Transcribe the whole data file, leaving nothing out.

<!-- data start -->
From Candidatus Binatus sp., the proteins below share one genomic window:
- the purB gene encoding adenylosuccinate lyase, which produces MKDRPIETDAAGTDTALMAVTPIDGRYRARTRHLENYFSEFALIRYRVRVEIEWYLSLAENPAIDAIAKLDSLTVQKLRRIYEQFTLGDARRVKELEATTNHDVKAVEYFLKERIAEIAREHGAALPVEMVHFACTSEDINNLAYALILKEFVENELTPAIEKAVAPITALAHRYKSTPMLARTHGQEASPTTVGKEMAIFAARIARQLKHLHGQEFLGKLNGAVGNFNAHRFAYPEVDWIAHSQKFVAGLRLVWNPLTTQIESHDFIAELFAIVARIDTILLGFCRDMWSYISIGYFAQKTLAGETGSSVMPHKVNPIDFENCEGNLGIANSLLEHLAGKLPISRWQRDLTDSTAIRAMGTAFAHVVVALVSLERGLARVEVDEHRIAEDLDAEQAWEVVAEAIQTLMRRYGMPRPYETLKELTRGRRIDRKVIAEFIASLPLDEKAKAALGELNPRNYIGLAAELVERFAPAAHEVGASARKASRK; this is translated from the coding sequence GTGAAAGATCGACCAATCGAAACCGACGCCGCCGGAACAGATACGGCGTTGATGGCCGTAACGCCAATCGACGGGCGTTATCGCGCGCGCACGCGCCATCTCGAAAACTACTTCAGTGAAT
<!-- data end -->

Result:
From Candidatus Binatus sp., the proteins below share one genomic window:
- the purB gene encoding adenylosuccinate lyase, which produces MKDRPIETDAAGTDTALMAVTPIDGRYRARTRHLENYFSEFALIRYRVRVEIEWYLSLAENPAIDAIAKLDSLTVQKLRRIYEQFTLGDARRVKELEATTNHDVKAVEYFLKERIAEIAREHGAALPVEMVHFACTSEDINNLAYALILKEFVENELTPAIEKAVAPITALAHRYKSTPMLARTHGQEASPTTVGKEMAIFAARIARQLKHLHGQEFLGKLNGAVGNFNAHRFAYPEVDWIAHSQKFVAGLRLVWNPLTTQIESHDFIAELFAIVARIDTILLGFCRDMWSYISIGYFAQKTLAGETGSSVMPHKVNPIDFENCEGNLGIANSLLEHLAGKLPISRWQRDLTDSTAIRAMGTAFAHVVVALVSLERGLARVEVDEHRIAEDLDAEQAWEVVAEAIQTLMRRYGMPRPYETLKELTRGRRIDRKVIAEFIASLPLDEKAKAALGELNPRNYIGLAAELVERFAPAAHEVGASARKASRK; this is translated from the coding sequence GTGAAAGATCGACCAATCGAAACCGACGCCGCCGGAACAGATACGGCGTTGATGGCCGTAACGCCAATCGACGGGCGTTATCGCGCGCGCACGCGCCATCTCGAAAACTACTTCAGTGAAT